'Our closest ally', UK PM Johnson voices confidence in U.S. ties
By Elizabeth Piper LONDON (Reuters) - The United States is Britain's closest and most important ally, Prime Minister Boris Johnson said on Sunday, expressing confidence he could achieve much on everything from trade to climate change with President-elect Joe Biden.
By Elizabeth Piper
LONDON (Reuters) - The United States is Britain's closest and most important ally, Prime Minister Boris Johnson said on Sunday, expressing confidence he could achieve much on everything from trade to climate change with President-elect Joe Biden.
Johnson, who was once fondly dubbed "Britain Trump" by President Donald Trump, congratulated Biden on his victory on Saturday, saying he looked forward to "working closely together on our shared priorities".
But some say Johnson, a leading force in the campaign to leave the European Union, might struggle to forge a close bond with Biden, who has in the past cast doubt over Brexit and has never met the prime minister.
Johnson, his foreign minister Dominic Raab and other members of the governing Conservatives were keen to underline how much overlap there now was between the incoming U.S. administration and that of the British government on shared interests.
"The United States is our closest and most important ally. And that's been the case under president after president, prime minister after prime minister. It won't change," Johnson told reporters, adding he had not yet spoken to the president-elect.
He said he looked forward to working with Biden and his team "on a lot of crucial stuff for us in the weeks and months ahead: tackling climate change, trade, international security. Many, many, many, many, many other issues".
Raab went further by saying Biden would "have no greater ally, no more dependable friend than the United Kingdom". Former finance minister Sajid Javid predicted a much better chance of sealing a trade deal under the new administration rather than the "protectionist" Trump.
Britain is pursuing trade deals around the world after leaving the EU in January, to try to project Johnson's vision of a "global Britain", but talks with the United States have slowed over the last few months.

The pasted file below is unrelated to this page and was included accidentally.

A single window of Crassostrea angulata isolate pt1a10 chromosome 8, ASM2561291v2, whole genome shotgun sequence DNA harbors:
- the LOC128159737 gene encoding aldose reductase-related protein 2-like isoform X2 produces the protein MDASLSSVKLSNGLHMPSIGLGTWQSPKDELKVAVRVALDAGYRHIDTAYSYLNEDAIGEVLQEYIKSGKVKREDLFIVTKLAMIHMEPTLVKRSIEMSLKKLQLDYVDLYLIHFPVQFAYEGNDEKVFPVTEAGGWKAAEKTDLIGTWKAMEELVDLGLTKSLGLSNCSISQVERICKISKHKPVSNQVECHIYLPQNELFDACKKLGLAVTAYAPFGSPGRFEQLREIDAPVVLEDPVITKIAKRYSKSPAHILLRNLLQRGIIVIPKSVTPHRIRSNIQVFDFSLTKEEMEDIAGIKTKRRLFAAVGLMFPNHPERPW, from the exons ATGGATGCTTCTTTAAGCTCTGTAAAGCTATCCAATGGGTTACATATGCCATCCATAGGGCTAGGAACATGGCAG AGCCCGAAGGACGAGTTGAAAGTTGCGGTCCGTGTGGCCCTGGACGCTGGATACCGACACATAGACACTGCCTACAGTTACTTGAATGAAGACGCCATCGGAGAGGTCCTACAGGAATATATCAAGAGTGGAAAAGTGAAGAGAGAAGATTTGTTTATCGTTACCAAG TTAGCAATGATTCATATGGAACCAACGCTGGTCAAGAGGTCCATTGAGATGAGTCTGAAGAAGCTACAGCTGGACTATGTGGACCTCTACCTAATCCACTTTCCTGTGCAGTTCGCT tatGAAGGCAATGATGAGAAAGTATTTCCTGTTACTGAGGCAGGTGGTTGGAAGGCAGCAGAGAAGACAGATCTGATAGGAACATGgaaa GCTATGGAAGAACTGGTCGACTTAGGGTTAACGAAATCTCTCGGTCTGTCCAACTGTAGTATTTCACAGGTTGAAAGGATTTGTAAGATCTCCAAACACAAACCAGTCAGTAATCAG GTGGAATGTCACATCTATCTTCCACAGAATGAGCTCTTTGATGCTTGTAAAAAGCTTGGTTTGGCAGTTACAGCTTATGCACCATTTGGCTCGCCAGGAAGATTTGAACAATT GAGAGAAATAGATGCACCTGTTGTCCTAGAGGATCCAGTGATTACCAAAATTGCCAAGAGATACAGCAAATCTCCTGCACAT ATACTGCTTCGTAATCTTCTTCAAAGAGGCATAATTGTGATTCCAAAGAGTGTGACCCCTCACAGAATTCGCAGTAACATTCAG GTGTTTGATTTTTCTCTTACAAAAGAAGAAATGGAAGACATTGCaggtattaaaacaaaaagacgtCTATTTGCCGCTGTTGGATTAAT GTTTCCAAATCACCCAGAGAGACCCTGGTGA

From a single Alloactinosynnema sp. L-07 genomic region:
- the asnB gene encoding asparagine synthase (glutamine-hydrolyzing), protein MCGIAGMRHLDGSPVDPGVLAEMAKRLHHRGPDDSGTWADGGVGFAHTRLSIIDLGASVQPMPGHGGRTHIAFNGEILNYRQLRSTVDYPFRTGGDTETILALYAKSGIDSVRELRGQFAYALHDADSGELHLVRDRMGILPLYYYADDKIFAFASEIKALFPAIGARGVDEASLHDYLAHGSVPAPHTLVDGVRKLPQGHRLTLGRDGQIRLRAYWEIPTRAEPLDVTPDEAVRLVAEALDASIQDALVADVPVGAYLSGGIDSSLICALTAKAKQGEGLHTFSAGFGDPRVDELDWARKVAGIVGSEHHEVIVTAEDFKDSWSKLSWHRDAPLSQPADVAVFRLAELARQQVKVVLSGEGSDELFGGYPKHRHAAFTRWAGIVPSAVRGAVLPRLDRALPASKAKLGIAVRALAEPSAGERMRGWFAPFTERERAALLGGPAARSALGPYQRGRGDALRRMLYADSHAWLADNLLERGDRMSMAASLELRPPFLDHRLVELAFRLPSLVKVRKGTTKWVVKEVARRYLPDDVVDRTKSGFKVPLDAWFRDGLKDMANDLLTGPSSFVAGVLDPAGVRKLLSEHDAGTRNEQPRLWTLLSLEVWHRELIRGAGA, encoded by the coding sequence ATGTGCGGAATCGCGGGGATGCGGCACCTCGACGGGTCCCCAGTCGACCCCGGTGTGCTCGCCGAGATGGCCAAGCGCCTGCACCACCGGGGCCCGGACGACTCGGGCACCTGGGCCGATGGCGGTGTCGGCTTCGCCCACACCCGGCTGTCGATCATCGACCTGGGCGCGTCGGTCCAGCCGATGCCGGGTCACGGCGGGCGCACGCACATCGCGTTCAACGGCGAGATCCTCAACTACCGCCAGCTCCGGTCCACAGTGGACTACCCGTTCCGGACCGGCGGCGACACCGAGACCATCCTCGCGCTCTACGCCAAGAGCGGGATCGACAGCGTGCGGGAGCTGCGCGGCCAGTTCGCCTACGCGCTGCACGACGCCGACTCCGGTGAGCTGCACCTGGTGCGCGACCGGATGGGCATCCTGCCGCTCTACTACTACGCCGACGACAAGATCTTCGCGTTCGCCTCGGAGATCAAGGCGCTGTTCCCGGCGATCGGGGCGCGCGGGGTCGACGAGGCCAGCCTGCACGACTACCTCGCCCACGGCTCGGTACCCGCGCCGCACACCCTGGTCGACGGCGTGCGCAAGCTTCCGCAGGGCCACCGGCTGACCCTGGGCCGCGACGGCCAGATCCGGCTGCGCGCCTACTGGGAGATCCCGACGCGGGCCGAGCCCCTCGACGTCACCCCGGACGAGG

Describing himself as a "keen student of the United States' trade policy", Johnson said he believed there was a good chance the two sides would "do something on trade" despite Washington being "tough negotiators".
But it is Britain's trade talks with the EU that might cast a shadow over the relationship between Johnson and Biden, after the U.S. president-elect expressed concerns over whether Britain would uphold Northern Ireland's 1998 peace agreement and said he had hoped for a "different outcome" from the 2016 Brexit referendum.
The British government has repeatedly said it will uphold the Good Friday Agreement, which ended 30 years of violence in the British province of Northern Ireland, and on Sunday, Raab accused the EU of putting it in jeopardy.
U.S. Senator Chris Coons, a Democrat, told the BBC he expected "some reconsideration of whatever comments may have been made about the moment of Brexit".
"The special relationship between the United States and the United Kingdom has endured over decades and I expect that there will be opportunities promptly for there to be some visits, some conversations."
(Reporting by Elizabeth Piper; Editing by Mark Heinrich and Frances Kerry)
This story has not been edited by Firstpost staff and is generated by auto-feed.
By Robin Emmott and John Irish | BRUSSELS/PARIS BRUSSELS/PARIS France and Germany will agree to a U.S. plan for NATO to take a bigger role in the fight against Islamic militants at a meeting with President Donald Trump on Thursday, but insist the move is purely symbolic, four senior European diplomats said.The decision to allow the North Atlantic Treaty Organization to join the coalition against Islamic State in Syria and Iraq follows weeks of pressure on the two allies, who are wary of NATO confronting Russia in Syria and of alienating Arab countries who see NATO as pushing a pro-Western agenda."NATO as an institution will join the coalition," said one senior diplomat involved in the discussions. "The question is whether this just a symbolic gesture to the United States
BEIJING Chinese President Xi Jinping on Wednesday called for greater efforts to make the country's navy a world class one, strong in operations on, below and above the surface, as it steps up its ability to project power far from its shores.China's navy has taken an increasingly prominent role in recent months, with a rising star admiral taking command, its first aircraft carrier sailing around self-ruled Taiwan and a new aircraft carrier launched last month.With President Donald Trump promising a US shipbuilding spree and unnerving Beijing with his unpredictable approach on hot button issues including Taiwan and the South and East China Seas, China is pushing to narrow the gap with the U.S. Navy.Inspecting navy headquarters, Xi said the navy should "aim for the top ranks in the world", the Defence Ministry said in a statement about his visit."Building a strong and modern navy is an important mark of a top ranking global military," the ministry paraphrased Xi as saying.